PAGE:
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It Takes a Village: A Test of the Creative Class, Social Capital and Human Capital Theories

Urban Affairs Review, January 2009

31 Pages Posted: 10 Dec 2008  

Michele Hoyman

University of North Carolina (UNC) at Chapel Hill - Department of Political Science

Christopher Faricy

University of North Carolina (UNC) at Chapel Hill - Department of Political Science

Date Written: December 9, 2008

Abstract

Richard Florida in The Rise of the Creative Class introduced one of the most widely adopted urban growth strategies in decades. However, scholars have found little theoretical support for the connection between the creative class and economic development. This article empirically tests the creative class theory as compared to the human and social capital models of economic growth. Our results demonstrate that the creative class is not related to growth, whereas human capital is a good predictor of all economic growth and development measures. We found mixed results for social capital although it outperformed all models in predicting average wage.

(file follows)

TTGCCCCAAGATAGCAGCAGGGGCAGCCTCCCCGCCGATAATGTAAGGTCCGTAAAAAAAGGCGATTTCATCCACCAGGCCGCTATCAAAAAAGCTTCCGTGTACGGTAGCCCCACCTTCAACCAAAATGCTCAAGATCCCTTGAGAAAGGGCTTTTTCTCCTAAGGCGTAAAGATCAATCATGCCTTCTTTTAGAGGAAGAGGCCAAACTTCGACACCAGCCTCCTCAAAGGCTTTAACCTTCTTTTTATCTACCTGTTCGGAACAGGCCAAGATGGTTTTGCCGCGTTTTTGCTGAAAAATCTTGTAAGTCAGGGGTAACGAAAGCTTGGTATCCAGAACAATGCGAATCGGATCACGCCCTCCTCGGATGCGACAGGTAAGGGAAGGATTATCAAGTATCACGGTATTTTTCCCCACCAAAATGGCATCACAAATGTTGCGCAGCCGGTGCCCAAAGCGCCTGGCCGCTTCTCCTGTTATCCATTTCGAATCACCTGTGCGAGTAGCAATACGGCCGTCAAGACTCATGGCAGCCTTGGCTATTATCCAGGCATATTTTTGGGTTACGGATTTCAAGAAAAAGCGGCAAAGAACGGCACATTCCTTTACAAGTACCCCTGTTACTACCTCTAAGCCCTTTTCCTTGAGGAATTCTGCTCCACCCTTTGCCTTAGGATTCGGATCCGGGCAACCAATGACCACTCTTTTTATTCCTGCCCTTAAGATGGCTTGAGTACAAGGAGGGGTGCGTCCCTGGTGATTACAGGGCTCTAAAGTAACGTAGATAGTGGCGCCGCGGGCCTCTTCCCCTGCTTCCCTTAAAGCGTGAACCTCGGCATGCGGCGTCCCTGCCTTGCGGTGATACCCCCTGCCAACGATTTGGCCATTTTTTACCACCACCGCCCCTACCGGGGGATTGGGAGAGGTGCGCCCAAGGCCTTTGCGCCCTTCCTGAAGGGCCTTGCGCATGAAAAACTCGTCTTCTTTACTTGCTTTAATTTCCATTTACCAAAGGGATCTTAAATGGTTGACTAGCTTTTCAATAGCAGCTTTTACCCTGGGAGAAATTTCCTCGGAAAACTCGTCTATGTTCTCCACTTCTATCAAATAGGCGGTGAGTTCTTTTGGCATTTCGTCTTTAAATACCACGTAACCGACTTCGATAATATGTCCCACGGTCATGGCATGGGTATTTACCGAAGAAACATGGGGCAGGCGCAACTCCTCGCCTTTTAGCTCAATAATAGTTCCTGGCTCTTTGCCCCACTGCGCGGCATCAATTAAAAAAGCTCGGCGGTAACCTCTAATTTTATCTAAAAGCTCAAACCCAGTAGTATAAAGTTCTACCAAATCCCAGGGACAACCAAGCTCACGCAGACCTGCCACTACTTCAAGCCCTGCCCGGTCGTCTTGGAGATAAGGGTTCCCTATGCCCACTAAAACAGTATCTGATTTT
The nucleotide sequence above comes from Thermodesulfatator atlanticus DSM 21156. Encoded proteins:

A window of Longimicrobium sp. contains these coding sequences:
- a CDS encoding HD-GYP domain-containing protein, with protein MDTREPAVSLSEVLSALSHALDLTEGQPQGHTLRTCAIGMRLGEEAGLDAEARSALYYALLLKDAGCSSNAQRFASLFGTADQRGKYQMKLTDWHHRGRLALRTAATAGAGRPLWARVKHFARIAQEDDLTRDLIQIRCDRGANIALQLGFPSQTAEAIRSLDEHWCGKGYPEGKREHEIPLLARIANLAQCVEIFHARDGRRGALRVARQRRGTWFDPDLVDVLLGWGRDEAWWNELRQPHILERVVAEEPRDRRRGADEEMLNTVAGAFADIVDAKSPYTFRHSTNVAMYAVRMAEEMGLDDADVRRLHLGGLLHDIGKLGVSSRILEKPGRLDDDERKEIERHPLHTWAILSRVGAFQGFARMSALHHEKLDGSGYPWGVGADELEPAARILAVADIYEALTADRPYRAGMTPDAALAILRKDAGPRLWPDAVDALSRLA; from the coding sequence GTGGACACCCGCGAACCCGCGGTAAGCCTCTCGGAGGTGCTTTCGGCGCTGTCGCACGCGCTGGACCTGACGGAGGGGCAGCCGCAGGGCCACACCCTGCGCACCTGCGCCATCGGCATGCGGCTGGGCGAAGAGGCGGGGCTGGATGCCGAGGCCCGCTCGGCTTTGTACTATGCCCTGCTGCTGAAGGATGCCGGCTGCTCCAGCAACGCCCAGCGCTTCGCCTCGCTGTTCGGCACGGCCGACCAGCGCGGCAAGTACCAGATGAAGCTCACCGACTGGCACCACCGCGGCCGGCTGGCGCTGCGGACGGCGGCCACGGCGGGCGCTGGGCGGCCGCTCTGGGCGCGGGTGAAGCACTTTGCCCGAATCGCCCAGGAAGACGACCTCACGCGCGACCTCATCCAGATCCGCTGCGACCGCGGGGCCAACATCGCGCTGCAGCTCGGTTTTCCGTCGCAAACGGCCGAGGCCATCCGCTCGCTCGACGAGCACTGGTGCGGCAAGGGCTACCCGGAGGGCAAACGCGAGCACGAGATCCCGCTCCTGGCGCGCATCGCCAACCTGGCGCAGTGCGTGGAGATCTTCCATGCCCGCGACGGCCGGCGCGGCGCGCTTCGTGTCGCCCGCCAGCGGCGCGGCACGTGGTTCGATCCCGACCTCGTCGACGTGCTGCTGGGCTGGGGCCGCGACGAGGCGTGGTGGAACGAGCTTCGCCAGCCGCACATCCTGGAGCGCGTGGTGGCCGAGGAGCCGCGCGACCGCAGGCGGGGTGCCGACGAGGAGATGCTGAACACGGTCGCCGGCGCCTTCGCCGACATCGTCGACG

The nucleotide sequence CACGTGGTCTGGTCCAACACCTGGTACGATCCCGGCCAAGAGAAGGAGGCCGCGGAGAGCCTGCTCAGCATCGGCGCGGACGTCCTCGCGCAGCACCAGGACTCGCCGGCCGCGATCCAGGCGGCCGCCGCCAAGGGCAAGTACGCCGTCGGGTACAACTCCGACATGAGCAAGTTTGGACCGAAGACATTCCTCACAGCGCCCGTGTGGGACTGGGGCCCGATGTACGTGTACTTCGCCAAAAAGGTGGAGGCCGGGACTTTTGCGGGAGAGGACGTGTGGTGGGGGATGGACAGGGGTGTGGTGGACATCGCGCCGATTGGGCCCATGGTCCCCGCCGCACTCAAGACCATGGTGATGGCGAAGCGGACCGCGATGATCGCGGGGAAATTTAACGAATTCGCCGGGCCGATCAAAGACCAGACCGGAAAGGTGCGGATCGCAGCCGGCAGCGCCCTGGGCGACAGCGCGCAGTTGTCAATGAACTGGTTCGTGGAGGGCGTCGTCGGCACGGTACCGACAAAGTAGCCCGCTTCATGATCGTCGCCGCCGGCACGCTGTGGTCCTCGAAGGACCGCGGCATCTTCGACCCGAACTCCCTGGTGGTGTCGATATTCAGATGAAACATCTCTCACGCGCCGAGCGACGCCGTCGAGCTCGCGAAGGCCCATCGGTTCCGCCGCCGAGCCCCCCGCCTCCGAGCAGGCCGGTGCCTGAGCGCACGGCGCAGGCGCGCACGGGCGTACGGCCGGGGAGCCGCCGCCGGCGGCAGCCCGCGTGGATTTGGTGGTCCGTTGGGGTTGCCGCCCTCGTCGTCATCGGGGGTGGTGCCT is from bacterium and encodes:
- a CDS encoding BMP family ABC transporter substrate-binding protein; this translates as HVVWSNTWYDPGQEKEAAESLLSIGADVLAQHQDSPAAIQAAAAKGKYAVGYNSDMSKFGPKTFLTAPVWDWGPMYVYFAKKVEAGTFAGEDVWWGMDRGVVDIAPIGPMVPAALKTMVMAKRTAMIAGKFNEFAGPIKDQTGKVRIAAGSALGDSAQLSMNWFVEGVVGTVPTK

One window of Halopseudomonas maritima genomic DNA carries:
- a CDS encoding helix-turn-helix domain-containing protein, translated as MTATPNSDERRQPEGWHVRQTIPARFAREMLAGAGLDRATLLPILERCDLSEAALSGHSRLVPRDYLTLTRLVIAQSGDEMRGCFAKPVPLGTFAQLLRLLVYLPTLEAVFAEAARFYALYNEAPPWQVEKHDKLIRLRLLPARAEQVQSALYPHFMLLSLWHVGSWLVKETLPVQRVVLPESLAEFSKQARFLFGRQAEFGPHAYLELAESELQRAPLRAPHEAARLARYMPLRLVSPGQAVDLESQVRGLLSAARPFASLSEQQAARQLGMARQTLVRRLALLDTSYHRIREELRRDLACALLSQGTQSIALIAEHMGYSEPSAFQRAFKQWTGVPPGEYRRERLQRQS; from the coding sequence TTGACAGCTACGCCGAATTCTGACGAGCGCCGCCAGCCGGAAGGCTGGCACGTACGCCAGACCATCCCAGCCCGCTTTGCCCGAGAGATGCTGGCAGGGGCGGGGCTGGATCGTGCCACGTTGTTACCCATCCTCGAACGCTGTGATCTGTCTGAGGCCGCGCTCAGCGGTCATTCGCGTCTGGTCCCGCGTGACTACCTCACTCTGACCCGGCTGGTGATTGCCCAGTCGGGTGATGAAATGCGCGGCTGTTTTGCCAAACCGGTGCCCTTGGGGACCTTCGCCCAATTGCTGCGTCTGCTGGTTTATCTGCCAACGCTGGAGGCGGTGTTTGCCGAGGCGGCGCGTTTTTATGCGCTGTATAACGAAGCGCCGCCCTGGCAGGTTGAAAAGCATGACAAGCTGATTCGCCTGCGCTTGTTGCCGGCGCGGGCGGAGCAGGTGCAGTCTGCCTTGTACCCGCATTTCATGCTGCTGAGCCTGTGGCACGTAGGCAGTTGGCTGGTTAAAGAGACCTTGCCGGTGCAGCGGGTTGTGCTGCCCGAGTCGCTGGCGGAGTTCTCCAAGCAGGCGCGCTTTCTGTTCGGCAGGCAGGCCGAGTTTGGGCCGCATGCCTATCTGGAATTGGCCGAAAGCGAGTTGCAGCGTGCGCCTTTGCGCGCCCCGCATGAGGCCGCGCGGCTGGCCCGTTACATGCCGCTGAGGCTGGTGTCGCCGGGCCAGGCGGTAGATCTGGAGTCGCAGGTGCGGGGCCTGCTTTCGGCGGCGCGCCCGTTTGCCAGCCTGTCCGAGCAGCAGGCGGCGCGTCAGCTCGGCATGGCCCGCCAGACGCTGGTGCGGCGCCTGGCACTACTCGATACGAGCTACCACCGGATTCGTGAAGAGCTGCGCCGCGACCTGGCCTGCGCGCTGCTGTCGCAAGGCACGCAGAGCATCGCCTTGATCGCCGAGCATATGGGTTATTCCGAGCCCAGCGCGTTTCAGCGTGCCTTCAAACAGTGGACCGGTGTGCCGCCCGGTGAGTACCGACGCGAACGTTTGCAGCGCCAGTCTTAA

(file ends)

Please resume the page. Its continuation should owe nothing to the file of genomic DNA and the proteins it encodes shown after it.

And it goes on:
Keywords: creative class, economic development, economic growth

JEL Classification: O1

Suggested Citation

Hoyman, Michele and Faricy, Christopher, It Takes a Village: A Test of the Creative Class, Social Capital and Human Capital Theories (December 9, 2008). Urban Affairs Review, January 2009 . Available at SSRN: https://ssrn.com/abstract=1313563

Michele Hoyman (Contact Author)

University of North Carolina (UNC) at Chapel Hill - Department of Political Science ( email )

361 Hamilton Hall
CB#3265
Chapel Hill, NC 27599
United States

Christopher Faricy

University of North Carolina (UNC) at Chapel Hill - Department of Political Science ( email )

361 Hamilton Hall
CB#3265
Chapel Hill, NC 27599
United States

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